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#mustread #PremierLeagueStories on Dec 13 2019 – The magical 40 points and how it drives the culture of English premier league

premier league survival

The 40 point mark Introduction

Premier League managers often say they will not relax until their team has hit the magical 40-point mark. Reaching this threshold of comfort is not just the ambition of classic survivalists such as Tony Pulis and Sam Allardyce. Even Claudio Ranieri did not forget its significance during Leicester City’s remarkable run to the title in the 2015-16 season.

Since 38 game fixtures started in 1995-1996 season, only three teams have finished in the bottom three with 40 points or more: Sunderland (1996/97, 40 pts), Bolton (1997/98, 40 pts) and West Ham (2002/03, 42 pts). West Ham’s 42-point haul in 2002/03 remains the highest of any Premier League team to be relegated during a 38-game season, despite having Michael Carrick, Paulo Di Canio, Joe Cole, Glen Johnson and Jermain Defoe among the ranks. However, the toughest season for survival was in 2010/11 when West Ham, Blackpool and Birmingham accumulated a combined 111 points and all finished in the bottom three, while Wolves, Wigan and Blackburn avoided the drop narrowly.

Why any target beyond 40 points doesn’t work ?

Europa League – Don’t bother unless you are one of top 6 clubs ?

During a premier league season, there are many distractions which affect the targets and objectives of a club – FA CUP, League CUP, Europa League & Champions League. The rewards of performing outstanding apart from premier league do not come out as well as it’s perceived. It’s a point of view that is often trotted out when it comes to discussing competition especially European competition. Being involved in either the Champions League or Europa league has a drastic effect on domestic performance. Other than Arsenal, Manchester United and Chelsea who have a wealth of talent within their squads and are able to rotate well enough to compete on both fronts, other teams have been misled when focussed on target’s other than premier league survival or 40 point mark.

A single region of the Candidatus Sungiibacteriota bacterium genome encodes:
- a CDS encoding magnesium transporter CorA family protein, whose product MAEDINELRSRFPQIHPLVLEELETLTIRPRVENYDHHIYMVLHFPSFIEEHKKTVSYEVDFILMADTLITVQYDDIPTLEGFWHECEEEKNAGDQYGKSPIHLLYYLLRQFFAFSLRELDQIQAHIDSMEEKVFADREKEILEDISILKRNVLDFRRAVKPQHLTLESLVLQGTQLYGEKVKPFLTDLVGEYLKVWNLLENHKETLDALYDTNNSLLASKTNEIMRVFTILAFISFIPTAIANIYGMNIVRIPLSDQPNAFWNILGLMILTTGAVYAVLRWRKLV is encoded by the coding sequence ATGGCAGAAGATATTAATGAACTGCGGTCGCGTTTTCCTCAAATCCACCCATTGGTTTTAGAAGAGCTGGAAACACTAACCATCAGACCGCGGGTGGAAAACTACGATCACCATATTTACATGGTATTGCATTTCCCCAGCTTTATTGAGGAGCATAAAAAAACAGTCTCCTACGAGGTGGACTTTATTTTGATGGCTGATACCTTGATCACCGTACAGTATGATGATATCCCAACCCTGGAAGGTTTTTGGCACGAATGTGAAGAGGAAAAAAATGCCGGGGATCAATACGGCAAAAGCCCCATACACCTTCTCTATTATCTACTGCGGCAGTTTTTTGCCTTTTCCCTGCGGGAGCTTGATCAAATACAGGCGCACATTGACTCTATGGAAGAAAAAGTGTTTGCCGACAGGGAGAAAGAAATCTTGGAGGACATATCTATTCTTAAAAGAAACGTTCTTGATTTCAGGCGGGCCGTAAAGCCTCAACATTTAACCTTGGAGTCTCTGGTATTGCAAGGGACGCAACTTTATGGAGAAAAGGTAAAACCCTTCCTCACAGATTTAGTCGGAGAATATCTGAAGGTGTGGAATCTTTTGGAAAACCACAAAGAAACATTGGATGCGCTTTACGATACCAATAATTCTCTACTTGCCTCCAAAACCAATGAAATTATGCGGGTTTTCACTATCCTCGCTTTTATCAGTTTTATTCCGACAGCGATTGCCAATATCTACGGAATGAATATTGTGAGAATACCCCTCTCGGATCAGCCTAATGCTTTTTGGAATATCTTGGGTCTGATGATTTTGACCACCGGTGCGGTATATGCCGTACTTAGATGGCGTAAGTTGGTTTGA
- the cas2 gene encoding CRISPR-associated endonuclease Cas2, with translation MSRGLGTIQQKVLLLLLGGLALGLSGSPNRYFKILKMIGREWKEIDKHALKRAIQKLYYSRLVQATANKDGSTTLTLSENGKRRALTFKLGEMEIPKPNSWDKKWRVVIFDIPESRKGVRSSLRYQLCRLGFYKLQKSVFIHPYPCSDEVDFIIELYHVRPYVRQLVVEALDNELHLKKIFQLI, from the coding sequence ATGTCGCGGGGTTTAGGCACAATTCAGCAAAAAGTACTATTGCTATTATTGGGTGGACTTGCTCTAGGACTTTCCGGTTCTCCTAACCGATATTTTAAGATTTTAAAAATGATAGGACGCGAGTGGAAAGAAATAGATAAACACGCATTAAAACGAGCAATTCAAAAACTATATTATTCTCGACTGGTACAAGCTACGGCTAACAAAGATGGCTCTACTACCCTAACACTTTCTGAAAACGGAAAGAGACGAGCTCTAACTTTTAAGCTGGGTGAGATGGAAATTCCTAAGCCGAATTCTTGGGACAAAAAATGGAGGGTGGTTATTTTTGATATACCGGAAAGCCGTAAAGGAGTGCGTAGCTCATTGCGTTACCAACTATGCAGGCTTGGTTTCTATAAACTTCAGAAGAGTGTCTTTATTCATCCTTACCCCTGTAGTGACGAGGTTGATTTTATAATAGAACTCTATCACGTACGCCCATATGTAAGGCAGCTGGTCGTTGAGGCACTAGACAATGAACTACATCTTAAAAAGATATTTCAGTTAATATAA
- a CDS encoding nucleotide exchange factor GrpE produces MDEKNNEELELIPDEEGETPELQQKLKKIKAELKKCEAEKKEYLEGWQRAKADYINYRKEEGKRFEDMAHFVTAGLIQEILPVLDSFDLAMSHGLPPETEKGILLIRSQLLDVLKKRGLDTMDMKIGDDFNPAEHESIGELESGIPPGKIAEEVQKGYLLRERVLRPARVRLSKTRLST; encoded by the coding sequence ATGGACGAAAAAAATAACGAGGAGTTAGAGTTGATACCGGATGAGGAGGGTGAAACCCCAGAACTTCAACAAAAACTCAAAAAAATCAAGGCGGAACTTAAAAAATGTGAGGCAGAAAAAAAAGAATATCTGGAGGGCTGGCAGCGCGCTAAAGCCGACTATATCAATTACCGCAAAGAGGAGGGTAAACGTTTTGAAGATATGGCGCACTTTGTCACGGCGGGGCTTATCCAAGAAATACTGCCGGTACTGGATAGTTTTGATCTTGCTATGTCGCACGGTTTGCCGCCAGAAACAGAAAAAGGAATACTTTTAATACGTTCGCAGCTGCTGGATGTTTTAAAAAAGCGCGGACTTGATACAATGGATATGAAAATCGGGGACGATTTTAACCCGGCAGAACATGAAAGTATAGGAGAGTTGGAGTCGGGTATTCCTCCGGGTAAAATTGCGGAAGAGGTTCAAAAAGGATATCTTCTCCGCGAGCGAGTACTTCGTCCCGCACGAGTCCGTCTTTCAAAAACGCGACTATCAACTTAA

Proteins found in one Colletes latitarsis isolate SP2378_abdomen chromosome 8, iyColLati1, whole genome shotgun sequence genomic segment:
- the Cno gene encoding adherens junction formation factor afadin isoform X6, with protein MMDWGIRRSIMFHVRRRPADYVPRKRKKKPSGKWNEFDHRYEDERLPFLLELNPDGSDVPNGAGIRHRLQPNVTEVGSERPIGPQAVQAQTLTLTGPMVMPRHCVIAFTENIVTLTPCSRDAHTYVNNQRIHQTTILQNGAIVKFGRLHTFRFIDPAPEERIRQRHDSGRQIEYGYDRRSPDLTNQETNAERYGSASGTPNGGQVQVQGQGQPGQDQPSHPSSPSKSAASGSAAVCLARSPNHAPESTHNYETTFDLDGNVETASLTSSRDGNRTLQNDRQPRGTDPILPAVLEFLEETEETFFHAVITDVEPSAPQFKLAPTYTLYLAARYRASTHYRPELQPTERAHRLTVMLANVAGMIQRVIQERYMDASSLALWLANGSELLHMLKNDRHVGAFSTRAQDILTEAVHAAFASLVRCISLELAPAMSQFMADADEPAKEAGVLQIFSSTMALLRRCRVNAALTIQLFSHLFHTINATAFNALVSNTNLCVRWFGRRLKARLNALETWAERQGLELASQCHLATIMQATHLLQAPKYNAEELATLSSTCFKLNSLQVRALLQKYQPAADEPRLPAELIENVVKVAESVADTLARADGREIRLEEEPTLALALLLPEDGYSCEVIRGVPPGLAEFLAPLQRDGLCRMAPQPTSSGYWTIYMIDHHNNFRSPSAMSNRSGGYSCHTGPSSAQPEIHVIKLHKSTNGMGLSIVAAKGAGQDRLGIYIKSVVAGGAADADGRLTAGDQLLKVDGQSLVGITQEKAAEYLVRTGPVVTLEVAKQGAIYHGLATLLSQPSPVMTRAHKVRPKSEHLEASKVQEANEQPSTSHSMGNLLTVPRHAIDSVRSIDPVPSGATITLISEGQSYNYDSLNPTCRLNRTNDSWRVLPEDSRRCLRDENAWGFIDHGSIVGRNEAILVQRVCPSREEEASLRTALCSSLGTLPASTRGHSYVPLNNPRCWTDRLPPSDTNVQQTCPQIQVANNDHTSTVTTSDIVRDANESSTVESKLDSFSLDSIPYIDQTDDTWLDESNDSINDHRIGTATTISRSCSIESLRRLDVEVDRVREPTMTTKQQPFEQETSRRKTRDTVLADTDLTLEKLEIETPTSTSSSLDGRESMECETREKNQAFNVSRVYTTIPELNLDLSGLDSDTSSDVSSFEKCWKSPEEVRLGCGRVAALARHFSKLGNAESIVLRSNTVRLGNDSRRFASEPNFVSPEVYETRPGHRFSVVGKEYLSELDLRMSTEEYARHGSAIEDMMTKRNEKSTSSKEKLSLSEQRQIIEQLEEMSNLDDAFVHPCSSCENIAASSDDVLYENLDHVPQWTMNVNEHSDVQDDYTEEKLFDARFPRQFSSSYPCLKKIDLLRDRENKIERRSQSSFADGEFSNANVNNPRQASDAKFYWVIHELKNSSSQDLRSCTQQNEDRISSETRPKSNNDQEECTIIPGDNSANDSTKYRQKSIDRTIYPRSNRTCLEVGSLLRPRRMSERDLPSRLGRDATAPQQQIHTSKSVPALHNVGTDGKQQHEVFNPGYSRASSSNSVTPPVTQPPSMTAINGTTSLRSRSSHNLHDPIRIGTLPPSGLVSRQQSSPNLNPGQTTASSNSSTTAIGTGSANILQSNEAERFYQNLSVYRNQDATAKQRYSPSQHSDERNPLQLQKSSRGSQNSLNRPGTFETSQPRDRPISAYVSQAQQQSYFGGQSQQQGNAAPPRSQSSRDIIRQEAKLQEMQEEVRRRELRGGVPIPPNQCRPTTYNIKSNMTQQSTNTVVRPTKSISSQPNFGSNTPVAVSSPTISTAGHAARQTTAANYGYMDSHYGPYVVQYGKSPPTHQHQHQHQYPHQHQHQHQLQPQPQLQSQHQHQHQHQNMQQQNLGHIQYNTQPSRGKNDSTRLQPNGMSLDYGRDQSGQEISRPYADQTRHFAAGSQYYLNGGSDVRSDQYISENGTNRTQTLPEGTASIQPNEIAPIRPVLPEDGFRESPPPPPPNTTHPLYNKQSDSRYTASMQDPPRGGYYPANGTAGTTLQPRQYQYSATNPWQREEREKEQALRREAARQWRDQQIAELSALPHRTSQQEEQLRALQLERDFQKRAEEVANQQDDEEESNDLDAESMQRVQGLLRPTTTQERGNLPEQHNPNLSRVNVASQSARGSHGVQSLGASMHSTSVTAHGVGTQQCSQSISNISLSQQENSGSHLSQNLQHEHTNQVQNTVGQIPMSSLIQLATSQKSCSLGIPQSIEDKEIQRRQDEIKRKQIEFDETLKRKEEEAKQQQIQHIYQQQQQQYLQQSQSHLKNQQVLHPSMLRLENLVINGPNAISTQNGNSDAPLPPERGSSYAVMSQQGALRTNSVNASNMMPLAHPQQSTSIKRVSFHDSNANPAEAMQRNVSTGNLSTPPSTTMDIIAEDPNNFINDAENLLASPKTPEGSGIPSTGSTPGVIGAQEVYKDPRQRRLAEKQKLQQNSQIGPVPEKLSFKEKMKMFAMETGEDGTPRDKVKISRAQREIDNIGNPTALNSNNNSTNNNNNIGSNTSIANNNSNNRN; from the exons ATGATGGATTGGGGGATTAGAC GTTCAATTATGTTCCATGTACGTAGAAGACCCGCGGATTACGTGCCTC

Southampton had a torrid time in front of goal following their Europa League games in 16/17. They simply didn’t have enough depth. Everton don’t exactly cover themselves in glory here, do they? The Toffees’ backline apparently didn’t enjoy travelling across Europe in their 17/18 season. Perhaps Ashley Williams gets travel sick? Or maybe Cuco Martina was just that bad a footballer. Either way, Everton’s average goals conceded over the 17/18 season almost doubled in the games following their Europa League adventures. A shift from 1.52 to 2.83 is severe.

Blackburn were another side to suffer a rapid, unexpected decline, competing in Europe the season before their 1999 relegation. That continental campaign was due to a top-six finish and, of course, Rovers had hoisted the Premier League crown just four seasons prior to that.

Cup Competition – Don’t bother even if you go on to win it ?

Middlesbrough (1997) and Portsmouth (2010) were all relegated as Cup finalists and even a cup winner like Wigan, despite winning trophy had enigma of getting relegated right after it. In fact would Wigan had survived had they not focussed on FA CUP run to the final and winning it , which happened right before their last league match against Arsenal.

Wigan like other relegated clubs, despite winning FA CUP against Manchester City fell  off the Premier League gravy train and soon lost manager, cup-winning squad to the realities of relegation. Portsmouth were relegated, further relegated after finishing bottom of League One in 2012-13, were in the Cup final only three season before.  Unfortunately, not only were they relegated that season but despite focussing on their dream run in the cup, Didier Drogba scored the only goal of the game to cap a thoroughly miserable end to the season for Portsmouth.